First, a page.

Microsoft Spends Big On Skype Microsoft is paying a premium to acquire Internet phone company Skype. Skype still isn't profitable, but Microsoft announced Tuesday that it will pay $8.5 billion in cash to make Skype its own. Did Microsoft overpay? And how does it plan to make money on Skype?

Microsoft Spends Big On Skype

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From NPR News, it's ALL THINGS CONSIDERED. I'm Robert Siegel.


And I'm Melissa Block.

Microsoft announced today that it is buying the Internet phone service Skype for eight and a half billion dollars. Skype has grown rapidly since it was founded in 2003, but it still loses money.

So as NPR's Wendy Kaufman reports, there were a lot of questions today about whether the deal makes sense.

WENDY KAUFMAN: This is Microsoft's most expensive acquisition, and it's one Microsoft CEO Steve Ballmer is excited about.

Mr. STEVE BALLMER (Chief Executive Officer, Microsoft): By bringing together the best of Microsoft and the best of Skype, we will empower people around the world with new technologies that should bring them closer together.

KAUFMAN: Ballmer, along with Skype CEO Tony Bates, spoke at a news conference this morning. The deal will combine the world's largest software company, Microsoft, with one of the leading Internet communications companies. Indeed, the Skype brand name is so strong that "to skype" has become a verb.

With an Internet-connected device, Skype's more than 170 million users can connect for free with family and friends using messaging voice and video. For a small fee, they can also call landlines or mobile phones almost anywhere in the world.

Microsoft hopes to integrate those services and more into its current line of products, including email, links, even its Xbox Kinect. Again, Steve Ballmer.

Mr. BALLMER: This Skype acquisition is entirely consistent with our ambitious, forward-looking, irrepressible nature. Sometimes we build things ourselves, and at other times, we'll make an acquisition, one that plays to our strengths and is much more than the sum of its parts.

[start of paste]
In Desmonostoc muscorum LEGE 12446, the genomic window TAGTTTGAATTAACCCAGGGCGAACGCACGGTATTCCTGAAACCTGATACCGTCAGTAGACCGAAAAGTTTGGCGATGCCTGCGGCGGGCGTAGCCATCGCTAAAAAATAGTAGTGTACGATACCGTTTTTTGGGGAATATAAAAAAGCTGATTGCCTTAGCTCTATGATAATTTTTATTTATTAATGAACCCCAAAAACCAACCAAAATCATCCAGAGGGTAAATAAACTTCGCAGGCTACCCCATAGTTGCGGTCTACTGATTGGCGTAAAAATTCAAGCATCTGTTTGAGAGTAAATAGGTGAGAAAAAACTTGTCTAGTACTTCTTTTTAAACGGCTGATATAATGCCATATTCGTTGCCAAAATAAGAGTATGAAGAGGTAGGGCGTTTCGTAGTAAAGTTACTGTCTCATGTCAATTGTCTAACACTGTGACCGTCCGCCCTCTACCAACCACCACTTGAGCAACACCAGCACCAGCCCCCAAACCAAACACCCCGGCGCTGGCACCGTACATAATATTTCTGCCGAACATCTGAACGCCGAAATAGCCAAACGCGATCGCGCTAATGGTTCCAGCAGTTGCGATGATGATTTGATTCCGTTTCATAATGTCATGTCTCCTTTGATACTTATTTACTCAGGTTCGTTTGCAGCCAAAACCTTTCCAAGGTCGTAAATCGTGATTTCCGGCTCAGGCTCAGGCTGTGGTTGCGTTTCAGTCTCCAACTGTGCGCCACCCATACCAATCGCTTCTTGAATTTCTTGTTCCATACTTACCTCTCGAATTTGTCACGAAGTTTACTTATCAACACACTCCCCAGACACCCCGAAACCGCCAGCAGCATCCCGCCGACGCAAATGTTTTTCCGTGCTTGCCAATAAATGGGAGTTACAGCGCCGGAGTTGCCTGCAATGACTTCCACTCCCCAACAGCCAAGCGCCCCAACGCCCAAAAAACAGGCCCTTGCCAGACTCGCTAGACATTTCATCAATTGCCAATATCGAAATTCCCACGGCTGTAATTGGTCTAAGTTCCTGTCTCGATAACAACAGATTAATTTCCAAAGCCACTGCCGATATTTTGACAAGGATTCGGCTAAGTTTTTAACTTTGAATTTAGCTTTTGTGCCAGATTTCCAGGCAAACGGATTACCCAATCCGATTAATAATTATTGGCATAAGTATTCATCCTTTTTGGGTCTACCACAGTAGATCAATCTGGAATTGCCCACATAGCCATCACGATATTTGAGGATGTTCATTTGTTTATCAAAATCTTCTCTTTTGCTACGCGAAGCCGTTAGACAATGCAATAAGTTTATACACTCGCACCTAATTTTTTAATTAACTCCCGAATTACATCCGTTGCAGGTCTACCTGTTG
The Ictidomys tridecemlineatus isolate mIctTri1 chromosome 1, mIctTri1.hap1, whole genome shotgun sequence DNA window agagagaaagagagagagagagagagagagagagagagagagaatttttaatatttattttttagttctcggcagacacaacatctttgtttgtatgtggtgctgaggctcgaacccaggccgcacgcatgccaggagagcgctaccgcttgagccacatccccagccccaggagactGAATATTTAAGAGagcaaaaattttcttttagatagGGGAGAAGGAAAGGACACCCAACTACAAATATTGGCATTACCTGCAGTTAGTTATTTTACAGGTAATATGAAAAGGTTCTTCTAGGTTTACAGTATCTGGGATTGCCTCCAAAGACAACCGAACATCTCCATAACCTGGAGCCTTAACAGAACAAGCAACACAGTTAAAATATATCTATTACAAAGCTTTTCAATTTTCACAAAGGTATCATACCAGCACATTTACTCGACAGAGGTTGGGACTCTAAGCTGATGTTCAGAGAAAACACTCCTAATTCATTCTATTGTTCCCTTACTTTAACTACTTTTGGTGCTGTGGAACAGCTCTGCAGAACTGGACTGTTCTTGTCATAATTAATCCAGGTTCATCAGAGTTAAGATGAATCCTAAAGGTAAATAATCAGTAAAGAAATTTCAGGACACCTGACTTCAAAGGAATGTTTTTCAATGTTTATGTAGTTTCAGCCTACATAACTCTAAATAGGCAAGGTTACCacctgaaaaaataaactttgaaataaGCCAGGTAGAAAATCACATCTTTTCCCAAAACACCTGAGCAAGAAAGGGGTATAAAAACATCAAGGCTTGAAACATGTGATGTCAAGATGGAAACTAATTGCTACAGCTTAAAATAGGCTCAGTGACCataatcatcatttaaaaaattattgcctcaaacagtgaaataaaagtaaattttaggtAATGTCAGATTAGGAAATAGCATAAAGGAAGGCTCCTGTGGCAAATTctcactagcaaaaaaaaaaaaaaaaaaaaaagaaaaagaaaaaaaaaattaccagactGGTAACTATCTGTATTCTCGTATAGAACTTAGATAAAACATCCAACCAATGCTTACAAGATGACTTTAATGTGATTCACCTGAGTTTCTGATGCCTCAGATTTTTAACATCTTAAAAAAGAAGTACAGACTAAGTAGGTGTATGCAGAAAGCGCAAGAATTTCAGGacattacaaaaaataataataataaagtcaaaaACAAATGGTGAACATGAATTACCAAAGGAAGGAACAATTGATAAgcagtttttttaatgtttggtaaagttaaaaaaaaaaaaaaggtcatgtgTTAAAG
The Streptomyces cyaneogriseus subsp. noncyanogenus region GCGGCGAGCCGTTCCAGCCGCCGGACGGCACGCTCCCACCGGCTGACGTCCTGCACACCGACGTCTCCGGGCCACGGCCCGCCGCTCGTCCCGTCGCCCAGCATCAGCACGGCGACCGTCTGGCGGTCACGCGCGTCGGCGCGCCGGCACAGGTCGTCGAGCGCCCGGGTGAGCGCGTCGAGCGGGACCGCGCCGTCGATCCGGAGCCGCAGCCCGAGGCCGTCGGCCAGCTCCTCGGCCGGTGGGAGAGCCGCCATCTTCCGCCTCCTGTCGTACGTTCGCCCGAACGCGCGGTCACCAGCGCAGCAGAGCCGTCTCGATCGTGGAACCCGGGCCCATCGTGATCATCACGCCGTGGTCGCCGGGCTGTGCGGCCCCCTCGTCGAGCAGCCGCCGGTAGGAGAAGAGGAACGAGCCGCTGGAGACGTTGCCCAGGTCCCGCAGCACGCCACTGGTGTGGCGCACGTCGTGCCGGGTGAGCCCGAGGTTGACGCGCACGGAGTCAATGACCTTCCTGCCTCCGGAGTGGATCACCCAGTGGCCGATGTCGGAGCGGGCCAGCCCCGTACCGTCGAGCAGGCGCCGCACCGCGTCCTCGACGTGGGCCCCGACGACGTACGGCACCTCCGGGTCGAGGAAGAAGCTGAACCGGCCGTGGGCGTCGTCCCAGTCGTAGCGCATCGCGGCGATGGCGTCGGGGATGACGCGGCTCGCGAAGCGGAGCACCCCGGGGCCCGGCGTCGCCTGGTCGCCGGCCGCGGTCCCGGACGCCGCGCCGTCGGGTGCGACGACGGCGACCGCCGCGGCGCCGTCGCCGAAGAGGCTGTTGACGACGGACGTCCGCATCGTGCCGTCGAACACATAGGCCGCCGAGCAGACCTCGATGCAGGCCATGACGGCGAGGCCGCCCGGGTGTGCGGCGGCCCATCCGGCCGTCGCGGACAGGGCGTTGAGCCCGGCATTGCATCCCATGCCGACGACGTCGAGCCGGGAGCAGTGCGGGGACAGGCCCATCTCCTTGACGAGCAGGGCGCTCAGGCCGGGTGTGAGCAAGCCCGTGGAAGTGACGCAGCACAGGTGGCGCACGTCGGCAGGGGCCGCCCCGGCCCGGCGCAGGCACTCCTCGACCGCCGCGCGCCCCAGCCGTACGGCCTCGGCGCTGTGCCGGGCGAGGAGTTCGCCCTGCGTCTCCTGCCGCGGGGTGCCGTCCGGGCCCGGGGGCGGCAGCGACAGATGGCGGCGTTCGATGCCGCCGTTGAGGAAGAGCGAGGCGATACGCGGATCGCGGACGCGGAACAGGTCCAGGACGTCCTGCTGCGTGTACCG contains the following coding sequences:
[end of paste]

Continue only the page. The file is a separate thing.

KAUFMAN: Ted Shadler, a principal analyst at Forrester Research, thinks the deal makes sense. Microsoft, he says, has to compete in a post-Windows world and with the likes of Google.

Mr. TED SHADLER (Forrester Research): In order to do that, you need something that people want to use every day. And that's what Skype is. Skype is something that people want to use in the home every day.

KAUFMAN: Microsoft would like to see Skype become something that's used in the workplace every day, as well. Shadler says Skype could be integrated into Microsoft's business software.

Mr. SHADLER: So for example, you could be at work talking on a phone, and you could Skype out to a customer and have a video conference with a customer right from your office desk. And that's a very powerful thing.

KAUFMAN: Businesses do some of that now, but the combination of Microsoft and Skype could allow them to do it in an easy, secure and readily managed way and in a way that companies might be willing to pay for it.

Right now, just a tiny fraction of Skype's users pay anything at all, and the company has not produced much in terms of net profit. While Microsoft and Skype say there's lots of revenue potential in this deal, many analysts think Microsoft overpaid.

Michael Cherry, an analyst with the independent research group Directions on Microsoft, is one of them. He says Microsoft bought Skype partly as a defensive maneuver.

Mr. MICHAEL CHERRY (Directions on Microsoft): Microsoft saw the potential here to add to their existing services and keep a potentially viable asset out of the hands of competitors.

KAUFMAN: Google, Facebook and Cisco have all been talked about as potential Skype suitors, though Skype was considering an IPO when Microsoft made its unsolicited offer. The deal must still be approved by U.S. and possibly European regulators. The companies hope the acquisition can be completed by the end of the year.

Wendy Kaufman, NPR News.

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